The brothers behind New York City's waterfront restaurant boom

Even though Manhattan is an island, it's easy to get caught up in the whirlwind of the interior of the city and forget that it is, in fact, a waterfront city.

If you're looking for a change of pace from the somewhat chaotic and slightly intimidating drinking and dining scene in New York City, you don't have to go farther than the waterfronts to find an entirely new experience.

Restaurateurs Alex and Miles Pincus have changed the way New Yorkers drink and eat by tapping into the city's waterfronts and creating scenes where you can enjoy the tranquility of being on the water.

Throughout the 17th and 18th centuries, Manhattan was surrounded by oyster barges that, as Alex explains, "were basically saloons on the water where you could go for a beer and oysters." Inspired by this concept, the brothers set out to bring the city's drinking and dining scene back to the waterfronts.

It begins with a schooner

It all started with a 72-year-old codfish schooner that would eventually become a restaurant and oyster bar called Grand Banks. The old sailors' bunks became the kitchen, and the deck was outfitted with two nautical-themed bars and a dining area. Clearly, the concept worked: Even on a weeknight, you may find yourself waiting in a line that extends down the pier.

The nautical-inspired cocktail list includes a wide variety of liquors and flavors and the prices are pretty standard for New York nightlife, around $15 a drink. If you're a tequila drinker, try the Fracas (it includes pineapple and lime along with a smoky mezcal, which creates an interesting contrast). On a brutally hot day, cool off with The Fisher's Country Club (gin, grapefruit, and lemon) or a Skipper Key (rose mixed with strawberry, cucumber and lemon).

Aside from the oyster selection that changes daily, Grand Banks also is known for offering one of the best lobster rolls in Manhattan -- they've truly mastered the mayo-to-lobster ratio.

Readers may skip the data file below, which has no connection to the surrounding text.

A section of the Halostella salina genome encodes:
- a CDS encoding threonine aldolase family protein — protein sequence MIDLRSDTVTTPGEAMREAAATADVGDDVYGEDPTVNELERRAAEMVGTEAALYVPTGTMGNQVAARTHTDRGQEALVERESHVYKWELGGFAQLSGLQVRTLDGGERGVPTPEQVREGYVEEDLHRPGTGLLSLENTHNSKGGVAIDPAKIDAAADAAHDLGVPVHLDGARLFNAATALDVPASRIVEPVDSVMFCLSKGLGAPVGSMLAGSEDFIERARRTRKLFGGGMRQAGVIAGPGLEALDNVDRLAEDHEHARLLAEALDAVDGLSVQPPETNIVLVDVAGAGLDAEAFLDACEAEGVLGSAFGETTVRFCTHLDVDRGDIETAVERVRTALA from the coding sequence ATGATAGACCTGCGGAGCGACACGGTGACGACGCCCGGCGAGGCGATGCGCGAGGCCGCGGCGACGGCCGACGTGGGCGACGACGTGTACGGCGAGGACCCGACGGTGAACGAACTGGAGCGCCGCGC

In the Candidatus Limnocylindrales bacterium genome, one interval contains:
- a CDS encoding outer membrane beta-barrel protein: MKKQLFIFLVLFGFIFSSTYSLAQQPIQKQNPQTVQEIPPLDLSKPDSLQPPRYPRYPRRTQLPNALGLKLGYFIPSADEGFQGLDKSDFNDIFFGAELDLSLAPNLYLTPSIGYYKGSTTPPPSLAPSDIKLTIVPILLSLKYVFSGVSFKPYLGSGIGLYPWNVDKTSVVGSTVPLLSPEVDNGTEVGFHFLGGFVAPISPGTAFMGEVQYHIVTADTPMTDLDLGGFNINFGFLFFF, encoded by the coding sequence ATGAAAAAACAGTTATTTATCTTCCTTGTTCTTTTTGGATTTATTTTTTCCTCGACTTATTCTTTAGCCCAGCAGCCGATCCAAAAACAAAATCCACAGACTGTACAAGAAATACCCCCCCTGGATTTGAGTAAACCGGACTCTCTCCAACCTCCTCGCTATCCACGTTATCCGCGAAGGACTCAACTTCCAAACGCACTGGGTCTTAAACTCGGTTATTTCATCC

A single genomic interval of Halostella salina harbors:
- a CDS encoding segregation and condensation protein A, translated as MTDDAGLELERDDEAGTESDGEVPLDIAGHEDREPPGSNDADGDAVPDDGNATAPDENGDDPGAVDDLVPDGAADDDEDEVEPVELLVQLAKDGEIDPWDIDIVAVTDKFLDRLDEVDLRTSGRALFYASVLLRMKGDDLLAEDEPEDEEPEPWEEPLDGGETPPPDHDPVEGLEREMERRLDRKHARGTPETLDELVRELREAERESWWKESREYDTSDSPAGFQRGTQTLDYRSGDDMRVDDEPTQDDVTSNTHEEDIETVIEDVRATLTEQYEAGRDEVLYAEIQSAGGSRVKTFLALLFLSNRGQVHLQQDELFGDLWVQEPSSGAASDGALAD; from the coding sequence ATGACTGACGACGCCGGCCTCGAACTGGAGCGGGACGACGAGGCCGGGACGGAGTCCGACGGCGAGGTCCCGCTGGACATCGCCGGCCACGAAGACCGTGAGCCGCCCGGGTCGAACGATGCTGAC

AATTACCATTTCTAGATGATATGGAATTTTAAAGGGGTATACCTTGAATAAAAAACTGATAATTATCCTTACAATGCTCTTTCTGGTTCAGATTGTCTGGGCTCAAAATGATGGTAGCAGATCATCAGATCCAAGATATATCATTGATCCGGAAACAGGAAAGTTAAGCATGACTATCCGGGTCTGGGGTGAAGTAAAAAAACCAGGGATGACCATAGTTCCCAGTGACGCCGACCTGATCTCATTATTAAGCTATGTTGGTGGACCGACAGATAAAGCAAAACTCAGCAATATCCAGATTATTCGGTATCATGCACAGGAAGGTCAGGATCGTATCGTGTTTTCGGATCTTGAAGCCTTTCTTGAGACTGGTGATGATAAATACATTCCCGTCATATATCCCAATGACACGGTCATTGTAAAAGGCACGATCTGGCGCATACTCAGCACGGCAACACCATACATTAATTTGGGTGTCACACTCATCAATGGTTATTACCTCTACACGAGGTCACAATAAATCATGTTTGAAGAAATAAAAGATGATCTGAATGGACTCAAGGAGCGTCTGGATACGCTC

Other standouts include sea scallops served with bacon and tomato compote, Montauk sea bream ceviche and tomato-and-watermelon salad seasoned with mint, basil and coconut oil. Everything is great to share --and even better when accompanied by a side order of the seaweed salt french fries.

The best things to do in New York City outside Manhattan

Expansion projects

But the best thing to do with a successful concept is iterate it. Alex and Miles Pincus are continuing to expand New York City's waterfront drinking and dining options, opening two new hotspots just this summer: Island Oyster on Governors Island and Pilot in Brooklyn Bridge Park.

Besides being a way to enjoy the New York waterfront, Island Oyster also holds the distinction of being the first restaurant on Governors Island.

While there are a few other venues that offer a waterfront dining experience such as The Frying Pan and Pig Beach, Island Oyster is unique because in addition to great food and drinks, it offers a true island experience. Since it is a ferry ride away from Manhattan, it fosters a much more relaxed vibe and is an all-day destination (perfect for a staycation for New Yorkers or a day trip for visitors).